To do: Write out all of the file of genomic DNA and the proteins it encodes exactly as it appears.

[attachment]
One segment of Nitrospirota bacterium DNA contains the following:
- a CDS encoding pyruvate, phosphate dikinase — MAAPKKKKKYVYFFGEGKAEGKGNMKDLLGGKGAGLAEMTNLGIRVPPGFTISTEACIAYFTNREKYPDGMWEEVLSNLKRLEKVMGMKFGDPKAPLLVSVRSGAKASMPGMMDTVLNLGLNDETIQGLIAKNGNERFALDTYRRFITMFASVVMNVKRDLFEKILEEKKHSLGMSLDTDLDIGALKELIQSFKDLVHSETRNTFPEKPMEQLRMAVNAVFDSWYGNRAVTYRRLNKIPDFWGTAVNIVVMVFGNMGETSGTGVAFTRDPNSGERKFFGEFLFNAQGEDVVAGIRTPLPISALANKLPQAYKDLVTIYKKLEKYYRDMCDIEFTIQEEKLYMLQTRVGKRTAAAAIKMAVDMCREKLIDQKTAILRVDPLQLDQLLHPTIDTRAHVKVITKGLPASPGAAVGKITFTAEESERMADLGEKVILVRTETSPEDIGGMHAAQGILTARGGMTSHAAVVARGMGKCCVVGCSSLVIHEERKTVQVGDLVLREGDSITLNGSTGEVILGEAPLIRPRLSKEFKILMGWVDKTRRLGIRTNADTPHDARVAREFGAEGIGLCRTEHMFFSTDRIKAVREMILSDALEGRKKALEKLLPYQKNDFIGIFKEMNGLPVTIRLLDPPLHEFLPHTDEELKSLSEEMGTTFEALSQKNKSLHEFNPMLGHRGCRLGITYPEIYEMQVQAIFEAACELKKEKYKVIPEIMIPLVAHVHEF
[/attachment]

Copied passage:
One segment of Nitrospirota bacterium DNA contains the following:
- a CDS encoding pyruvate, phosphate dikinase — MAAPKKKKKYVYFFGEGKAEGKGNMKDLLGGKGAGLAEMTNLGIRVPPGFTISTEACIAYFTNREKYPDGMWEEVLSNLKRLEKVMGMKFGDPKAPLLVSVRSGAKASMPGMMDTVLNLGLNDETIQGLIAKNGNERFALDTYRRFITMFASVVMNVKRDLFEKILEEKKHSLGMSLDTDLDIGALKELIQSFKDLVHSETRNTFPEKPMEQLRMAVNAVFDSWYGNRAVTYRRLNKIPDFWGTAVNIVVMVFGNMGETSGTGVAFTRDPNSGERKFFGEFLFNAQGEDVVAGIRTPLPISALANKLPQAYKDLVTIYKKLEKYYRDMCDIEFTIQEEKLYMLQTRVGKRTAAAAIKMAVDMCREKLIDQKTAILRVDPLQLDQLLHPTIDTRAHVKVITKGLPASPGAAVGKITFTAEESERMADLGEKVILVRTETSPEDIGGMHAAQGILTARGGMTSHAAVVARGMGKCCVVGCSSLVIHEERKTVQVGDLVLREGDSITLNGSTGEVILGEAPLIRPRLSKEFKILMGWVDKTRRLGIRTNADTPHDARVAREFGAEGIGLCRTEHMFFSTDRIKAVREMILSDALEGRKKALEKLLPYQKNDFIGIFKEMNGLPVTIRLLDPPLHEFLPHTDEELKSLSEEMGTTFEALSQKNKSLHEFNPMLGHRGCRLGITYPEIYEMQVQAIFEAACELKKEKYKVIPEIMIPLVAHVHEF